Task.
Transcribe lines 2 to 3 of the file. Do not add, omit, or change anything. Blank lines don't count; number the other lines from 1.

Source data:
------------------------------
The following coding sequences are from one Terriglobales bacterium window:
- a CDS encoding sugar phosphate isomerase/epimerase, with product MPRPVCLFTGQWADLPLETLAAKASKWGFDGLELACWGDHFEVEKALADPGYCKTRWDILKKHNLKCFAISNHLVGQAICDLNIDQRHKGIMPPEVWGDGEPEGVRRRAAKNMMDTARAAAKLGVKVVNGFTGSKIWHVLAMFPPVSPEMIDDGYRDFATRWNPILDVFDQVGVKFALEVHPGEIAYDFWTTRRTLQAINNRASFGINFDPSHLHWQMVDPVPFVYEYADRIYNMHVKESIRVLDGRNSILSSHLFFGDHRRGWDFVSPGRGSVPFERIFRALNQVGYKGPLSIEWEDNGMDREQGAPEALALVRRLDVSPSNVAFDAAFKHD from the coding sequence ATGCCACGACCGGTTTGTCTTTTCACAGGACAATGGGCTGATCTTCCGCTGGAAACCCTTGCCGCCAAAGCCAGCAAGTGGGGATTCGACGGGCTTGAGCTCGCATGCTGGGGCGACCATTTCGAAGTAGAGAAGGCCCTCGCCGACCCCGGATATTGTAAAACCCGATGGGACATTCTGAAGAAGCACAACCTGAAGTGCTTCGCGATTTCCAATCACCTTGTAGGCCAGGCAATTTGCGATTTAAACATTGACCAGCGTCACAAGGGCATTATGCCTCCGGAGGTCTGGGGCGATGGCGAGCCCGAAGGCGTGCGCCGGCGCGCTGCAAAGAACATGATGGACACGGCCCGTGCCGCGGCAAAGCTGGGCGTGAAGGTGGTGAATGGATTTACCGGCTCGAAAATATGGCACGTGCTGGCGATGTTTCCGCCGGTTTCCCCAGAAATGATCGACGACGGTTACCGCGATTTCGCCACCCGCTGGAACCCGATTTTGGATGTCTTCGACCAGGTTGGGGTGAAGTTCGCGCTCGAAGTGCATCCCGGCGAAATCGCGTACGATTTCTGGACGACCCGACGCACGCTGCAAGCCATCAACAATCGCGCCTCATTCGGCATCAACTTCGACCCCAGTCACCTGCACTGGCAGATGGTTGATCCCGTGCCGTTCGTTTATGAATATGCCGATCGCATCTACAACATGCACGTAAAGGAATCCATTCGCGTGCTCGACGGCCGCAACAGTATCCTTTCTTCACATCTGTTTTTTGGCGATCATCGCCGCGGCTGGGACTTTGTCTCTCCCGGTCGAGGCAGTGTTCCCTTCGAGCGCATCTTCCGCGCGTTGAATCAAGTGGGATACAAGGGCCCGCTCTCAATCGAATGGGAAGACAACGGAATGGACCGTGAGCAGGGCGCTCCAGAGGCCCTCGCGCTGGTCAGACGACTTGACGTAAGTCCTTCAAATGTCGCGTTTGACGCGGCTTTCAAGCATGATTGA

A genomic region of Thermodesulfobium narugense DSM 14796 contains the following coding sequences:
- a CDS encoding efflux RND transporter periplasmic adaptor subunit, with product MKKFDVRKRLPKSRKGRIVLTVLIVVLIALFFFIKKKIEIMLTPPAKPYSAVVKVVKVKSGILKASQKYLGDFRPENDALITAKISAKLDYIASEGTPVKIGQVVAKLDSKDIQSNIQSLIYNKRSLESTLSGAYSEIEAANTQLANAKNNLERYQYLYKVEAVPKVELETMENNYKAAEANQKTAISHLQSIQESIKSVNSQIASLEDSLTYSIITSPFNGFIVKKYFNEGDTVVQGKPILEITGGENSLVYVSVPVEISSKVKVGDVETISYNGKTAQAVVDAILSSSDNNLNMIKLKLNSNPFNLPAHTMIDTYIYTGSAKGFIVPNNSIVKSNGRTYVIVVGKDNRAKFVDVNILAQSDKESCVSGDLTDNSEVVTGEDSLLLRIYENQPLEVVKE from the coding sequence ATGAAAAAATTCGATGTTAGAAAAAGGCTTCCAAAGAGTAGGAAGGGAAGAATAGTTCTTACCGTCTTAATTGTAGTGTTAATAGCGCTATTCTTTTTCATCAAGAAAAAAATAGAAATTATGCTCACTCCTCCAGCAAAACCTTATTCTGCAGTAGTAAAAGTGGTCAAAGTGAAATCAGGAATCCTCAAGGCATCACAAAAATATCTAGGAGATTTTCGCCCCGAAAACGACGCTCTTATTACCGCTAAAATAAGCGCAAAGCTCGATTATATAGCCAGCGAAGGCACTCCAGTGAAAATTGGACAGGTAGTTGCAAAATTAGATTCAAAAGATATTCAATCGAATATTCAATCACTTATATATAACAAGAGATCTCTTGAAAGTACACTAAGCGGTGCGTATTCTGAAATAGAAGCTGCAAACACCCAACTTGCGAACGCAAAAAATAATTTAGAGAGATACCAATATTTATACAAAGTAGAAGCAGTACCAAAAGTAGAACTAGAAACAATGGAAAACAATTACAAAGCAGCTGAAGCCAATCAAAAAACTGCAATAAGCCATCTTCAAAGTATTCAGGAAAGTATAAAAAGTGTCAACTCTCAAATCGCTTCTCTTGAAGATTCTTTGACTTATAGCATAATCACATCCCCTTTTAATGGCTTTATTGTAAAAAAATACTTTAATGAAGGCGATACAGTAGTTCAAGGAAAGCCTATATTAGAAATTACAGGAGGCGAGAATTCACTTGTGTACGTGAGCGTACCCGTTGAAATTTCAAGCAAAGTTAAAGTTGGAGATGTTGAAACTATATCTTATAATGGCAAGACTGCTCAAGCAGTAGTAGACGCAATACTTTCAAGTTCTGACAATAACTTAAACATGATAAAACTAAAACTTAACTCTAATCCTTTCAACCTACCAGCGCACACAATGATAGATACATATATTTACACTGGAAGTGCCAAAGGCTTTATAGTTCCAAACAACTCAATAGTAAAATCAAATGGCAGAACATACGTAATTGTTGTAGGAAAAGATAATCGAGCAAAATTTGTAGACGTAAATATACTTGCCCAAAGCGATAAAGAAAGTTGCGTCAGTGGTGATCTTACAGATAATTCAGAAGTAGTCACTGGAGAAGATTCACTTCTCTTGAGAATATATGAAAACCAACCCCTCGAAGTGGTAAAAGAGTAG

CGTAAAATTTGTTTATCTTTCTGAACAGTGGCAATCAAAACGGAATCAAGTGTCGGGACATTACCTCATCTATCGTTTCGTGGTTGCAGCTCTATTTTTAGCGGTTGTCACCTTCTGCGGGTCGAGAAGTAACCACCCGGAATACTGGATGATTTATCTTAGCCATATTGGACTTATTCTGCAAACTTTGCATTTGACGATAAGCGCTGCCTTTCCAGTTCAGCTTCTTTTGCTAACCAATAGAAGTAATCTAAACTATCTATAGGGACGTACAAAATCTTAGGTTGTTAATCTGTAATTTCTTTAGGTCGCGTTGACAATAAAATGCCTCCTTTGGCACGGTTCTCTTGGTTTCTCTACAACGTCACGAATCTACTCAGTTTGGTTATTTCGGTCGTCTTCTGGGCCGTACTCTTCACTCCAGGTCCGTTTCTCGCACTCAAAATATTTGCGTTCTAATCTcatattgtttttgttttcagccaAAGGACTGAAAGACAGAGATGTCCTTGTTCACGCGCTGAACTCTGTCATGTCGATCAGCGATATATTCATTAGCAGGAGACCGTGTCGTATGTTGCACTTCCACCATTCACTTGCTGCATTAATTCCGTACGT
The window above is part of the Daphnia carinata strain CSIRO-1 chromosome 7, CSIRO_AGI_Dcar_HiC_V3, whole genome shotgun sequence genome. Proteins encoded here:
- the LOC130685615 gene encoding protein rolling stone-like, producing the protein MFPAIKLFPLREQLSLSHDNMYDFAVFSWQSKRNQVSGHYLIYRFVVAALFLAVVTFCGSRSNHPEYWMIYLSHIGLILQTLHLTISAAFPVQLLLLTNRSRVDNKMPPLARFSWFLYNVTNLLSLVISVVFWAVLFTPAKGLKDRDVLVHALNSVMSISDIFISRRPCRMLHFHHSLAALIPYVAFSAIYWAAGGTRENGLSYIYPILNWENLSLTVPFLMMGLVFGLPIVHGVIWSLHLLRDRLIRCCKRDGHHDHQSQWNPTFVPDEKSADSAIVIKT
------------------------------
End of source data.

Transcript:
- a CDS encoding sugar phosphate isomerase/epimerase, with product MPRPVCLFTGQWADLPLETLAAKASKWGFDGLELACWGDHFEVEKALADPGYCKTRWDILKKHNLKCFAISNHLVGQAICDLNIDQRHKGIMPPEVWGDGEPEGVRRRAAKNMMDTARAAAKLGVKVVNGFTGSKIWHVLAMFPPVSPEMIDDGYRDFATRWNPILDVFDQVGVKFALEVHPGEIAYDFWTTRRTLQAINNRASFGINFDPSHLHWQMVDPVPFVYEYADRIYNMHVKESIRVLDGRNSILSSHLFFGDHRRGWDFVSPGRGSVPFERIFRALNQVGYKGPLSIEWEDNGMDREQGAPEALALVRRLDVSPSNVAFDAAFKHD from the coding sequence ATGCCACGACCGGTTTGTCTTTTCACAGGACAATGGGCTGATCTTCCGCTGGAAACCCTTGCCGCCAAAGCCAGCAAGTGGGGATTCGACGGGCTTGAGCTCGCATGCTGGGGCGACCATTTCGAAGTAGAGAAGGCCCTCGCCGACCCCGGATATTGTAAAACCCGATGGGACATTCTGAAGAAGCACAACCTGAAGTGCTTCGCGATTTCCAATCACCTTGTAGGCCAGGCAATTTGCGATTTAAACATTGACCAGCGTCACAAGGGCATTATGCCTCCGGAGGTCTGGGGCGATGGCGAGCCCGAAGGCGTGCGCCGGCGCGCTGCAAAGAACATGATGGACACGGCCCGTGCCGCGGCAAAGCTGGGCGTGAAGGTGGTGAATGGATTTACCGGCTCGAAAATATGGCACGTGCTGGCGATGTTTCCGCCGGTTTCCCCAGAAATGATCGACGACGGTTACCGCGATTTCGCCACCCGCTGGAACCCGATTTTGGATGTCTTCGACCAGGTTGGGGTGAAGTTCGCGCTCGAAGTGCATCCCGGCGAAATCGCGTACGATTTCTGGACGACCCGACGCACGCTGCAAGCCATCAACAATCGCGCCTCATTCGGCATCAACTTCGACCCCAGTCACCTGCACTGGCAGATGGTTGATCCCGTGCCGTTCGTTTATGAATATGCCGATCGCATCTACAACATGCACGTAAAGGAATCCATTCGCGTGCTCGACGGCCGCAACAGTATCCTTTCTTCACATCTGTTTTTTGGCGATCATCGCCGCGGCTGGGACTTTGTCTCTCCCGGTCGAGGCAGTGTTCCCTTCGAGCGCATCTTCCGCGCGTTGAATCAAGTGGGATACAAGGGCCCGCTCTCAATCGAATGGGAAGACAACGGAATGGACCGTGAGCAGGGCGCTCCAGAGGCCCTCGCGCTGGTCAGACGACTTGACGTAAGTCCTTCAAATGTCGCGTTTGACGCGGCTTTCAAGCATGATTGA

A genomic region of Thermodesulfobium narugense DSM 14796 contains the following coding sequences: